We evaluated the associations of dietary intake of calcium, fiber and vitamins with colorectal cancer risk in a population-based prospective cohort study conducted among Chinese women in Shanghai. Subjects were recruited in urban Shanghai from March 1997 to May 2000. All subjects were interviewed in-person to obtain information on demographic and lifestyle factors and anthropometric measurement was conducted. Usual dietary intake, using a validated food frequency questionnaire was assessed at the baseline survey. After following a total of 73,314 women for a median of 5.74 years, 283 incident colorectal cancer cases were recorded. Excluding the first 2 years of follow-up, a high intake of calcium was associated with a decreased risk of colorectal cancer. Comparing the highest quintile of nutrients intake to the lowest, the adjusted relative risk for colorectal cancer was 0.6 (p value for trend = 0.023) for calcium. No apparent associations were found for fiber, total vitamin A, carotene, vitamins B1, B2, B3, C and E with colorectal cancer risk. Our results suggest that calcium may be protective against colorectal cancer development even at a lower consumption level compared to Western populations.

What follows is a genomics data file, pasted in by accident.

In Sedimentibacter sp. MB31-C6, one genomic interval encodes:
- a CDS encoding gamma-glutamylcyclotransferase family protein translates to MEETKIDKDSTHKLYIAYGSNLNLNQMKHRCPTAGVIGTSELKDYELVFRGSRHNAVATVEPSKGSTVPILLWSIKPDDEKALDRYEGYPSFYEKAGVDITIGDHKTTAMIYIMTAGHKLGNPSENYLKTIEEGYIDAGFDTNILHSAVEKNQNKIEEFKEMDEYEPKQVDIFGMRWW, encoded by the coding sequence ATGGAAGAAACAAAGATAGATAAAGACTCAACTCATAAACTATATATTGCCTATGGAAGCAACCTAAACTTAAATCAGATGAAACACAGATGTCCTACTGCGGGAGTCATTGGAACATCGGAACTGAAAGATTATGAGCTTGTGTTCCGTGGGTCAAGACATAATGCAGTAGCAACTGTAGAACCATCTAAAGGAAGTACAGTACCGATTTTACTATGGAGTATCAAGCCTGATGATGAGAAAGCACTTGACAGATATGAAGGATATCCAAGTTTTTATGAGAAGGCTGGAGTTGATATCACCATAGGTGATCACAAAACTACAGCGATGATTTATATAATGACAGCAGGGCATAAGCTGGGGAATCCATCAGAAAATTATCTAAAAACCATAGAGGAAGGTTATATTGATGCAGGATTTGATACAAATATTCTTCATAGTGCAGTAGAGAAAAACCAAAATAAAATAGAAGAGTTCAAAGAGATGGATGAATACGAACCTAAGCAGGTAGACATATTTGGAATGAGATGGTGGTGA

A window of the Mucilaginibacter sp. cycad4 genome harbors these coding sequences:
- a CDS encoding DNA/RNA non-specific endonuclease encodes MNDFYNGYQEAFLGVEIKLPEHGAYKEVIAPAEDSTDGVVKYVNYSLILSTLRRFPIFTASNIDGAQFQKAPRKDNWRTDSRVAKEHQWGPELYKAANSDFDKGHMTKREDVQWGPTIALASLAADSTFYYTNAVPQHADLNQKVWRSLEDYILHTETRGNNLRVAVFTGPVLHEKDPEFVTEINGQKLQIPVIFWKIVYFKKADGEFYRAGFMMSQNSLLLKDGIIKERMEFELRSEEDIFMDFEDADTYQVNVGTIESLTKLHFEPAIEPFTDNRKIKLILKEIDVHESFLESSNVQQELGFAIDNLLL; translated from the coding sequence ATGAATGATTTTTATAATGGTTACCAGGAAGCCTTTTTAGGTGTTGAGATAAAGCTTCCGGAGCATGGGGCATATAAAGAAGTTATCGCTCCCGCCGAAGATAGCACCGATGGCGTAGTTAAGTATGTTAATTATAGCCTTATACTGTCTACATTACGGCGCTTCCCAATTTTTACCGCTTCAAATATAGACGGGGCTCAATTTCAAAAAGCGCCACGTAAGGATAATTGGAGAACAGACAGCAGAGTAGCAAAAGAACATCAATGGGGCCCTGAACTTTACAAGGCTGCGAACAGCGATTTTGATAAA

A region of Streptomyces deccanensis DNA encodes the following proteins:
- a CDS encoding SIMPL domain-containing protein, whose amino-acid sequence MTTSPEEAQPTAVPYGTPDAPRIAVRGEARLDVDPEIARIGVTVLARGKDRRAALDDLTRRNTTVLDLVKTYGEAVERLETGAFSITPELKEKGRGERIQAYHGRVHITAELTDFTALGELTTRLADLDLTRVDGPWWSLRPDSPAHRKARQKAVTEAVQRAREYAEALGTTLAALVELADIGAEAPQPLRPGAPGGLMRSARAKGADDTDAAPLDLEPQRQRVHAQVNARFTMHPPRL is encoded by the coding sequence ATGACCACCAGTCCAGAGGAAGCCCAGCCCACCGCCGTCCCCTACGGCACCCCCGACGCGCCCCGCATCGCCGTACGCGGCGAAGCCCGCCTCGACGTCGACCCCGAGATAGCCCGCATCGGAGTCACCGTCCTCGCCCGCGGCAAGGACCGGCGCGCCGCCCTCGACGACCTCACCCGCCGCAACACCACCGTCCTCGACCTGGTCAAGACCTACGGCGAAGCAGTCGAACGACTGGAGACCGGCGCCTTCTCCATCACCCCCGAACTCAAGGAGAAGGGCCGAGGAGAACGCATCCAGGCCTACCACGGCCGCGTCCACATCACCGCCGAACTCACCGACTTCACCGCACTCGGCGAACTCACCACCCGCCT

Copyright 2006 Wiley-Liss, Inc.